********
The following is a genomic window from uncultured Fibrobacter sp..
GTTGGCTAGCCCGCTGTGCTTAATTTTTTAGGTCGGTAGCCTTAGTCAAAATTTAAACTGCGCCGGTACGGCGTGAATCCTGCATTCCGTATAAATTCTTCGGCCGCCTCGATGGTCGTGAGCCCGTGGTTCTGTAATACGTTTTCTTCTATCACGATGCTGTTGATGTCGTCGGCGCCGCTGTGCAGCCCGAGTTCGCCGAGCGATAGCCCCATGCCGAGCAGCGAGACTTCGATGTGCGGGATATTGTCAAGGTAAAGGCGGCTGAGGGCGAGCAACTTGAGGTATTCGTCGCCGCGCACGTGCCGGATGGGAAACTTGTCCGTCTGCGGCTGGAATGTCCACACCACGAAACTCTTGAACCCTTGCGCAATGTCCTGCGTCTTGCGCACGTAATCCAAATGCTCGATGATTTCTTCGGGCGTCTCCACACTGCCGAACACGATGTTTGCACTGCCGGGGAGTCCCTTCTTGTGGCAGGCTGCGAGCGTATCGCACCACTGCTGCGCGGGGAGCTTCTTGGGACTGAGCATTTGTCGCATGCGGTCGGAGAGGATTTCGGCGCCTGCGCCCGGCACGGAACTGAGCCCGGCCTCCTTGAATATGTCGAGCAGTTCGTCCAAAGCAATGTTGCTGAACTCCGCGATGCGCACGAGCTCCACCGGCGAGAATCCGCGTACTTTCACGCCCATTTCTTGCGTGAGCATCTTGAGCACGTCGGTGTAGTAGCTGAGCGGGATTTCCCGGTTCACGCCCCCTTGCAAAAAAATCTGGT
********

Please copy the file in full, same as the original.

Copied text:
The following is a genomic window from uncultured Fibrobacter sp..
GTTGGCTAGCCCGCTGTGCTTAATTTTTTAGGTCGGTAGCCTTAGTCAAAATTTAAACTGCGCCGGTACGGCGTGAATCCTGCATTCCGTATAAATTCTTCGGCCGCCTCGATGGTCGTGAGCCCGTGGTTCTGTAATACGTTTTCTTCTATCACGATGCTGTTGATGTCGTCGGCGCCGCTGTGCAGCCCGAGTTCGCCGAGCGATAGCCCCATGCCGAGCAGCGAGACTTCGATGTGCGGGATATTGTCAAGGTAAAGGCGGCTGAGGGCGAGCAACTTGAGGTATTCGTCGCCGCGCACGTGCCGGATGGGAAACTTGTCCGTCTGCGGCTGGAATGTCCACACCACGAAACTCTTGAACCCTTGCGCAATGTCCTGCGTCTTGCGCACGTAATCCAAATGCTCGATGATTTCTTCGGGCGTCTCCACACTGCCGAACACGATGTTTGCACTGCCGGGGAGTCCCTTCTTGTGGCAGGCTGCGAGCGTATCGCACCACTGCTGCGCGGGGAGCTTCTTGGGACTGAGCATTTGTCGCATGCGGTCGGAGAGGATTTCGGCGCCTGCGCCCGGCACGGAACTGAGCCCGGCCTCCTTGAATATGTCGAGCAGTTCGTCCAAAGCAATGTTGCTGAACTCCGCGATGCGCACGAGCTCCACCGGCGAGAATCCGCGTACTTTCACGCCCATTTCTTGCGTGAGCATCTTGAGCACGTCGGTGTAGTAGCTGAGCGGGATTTCCCGGTTCACGCCCCCTTGCAAAAAAATCTGGT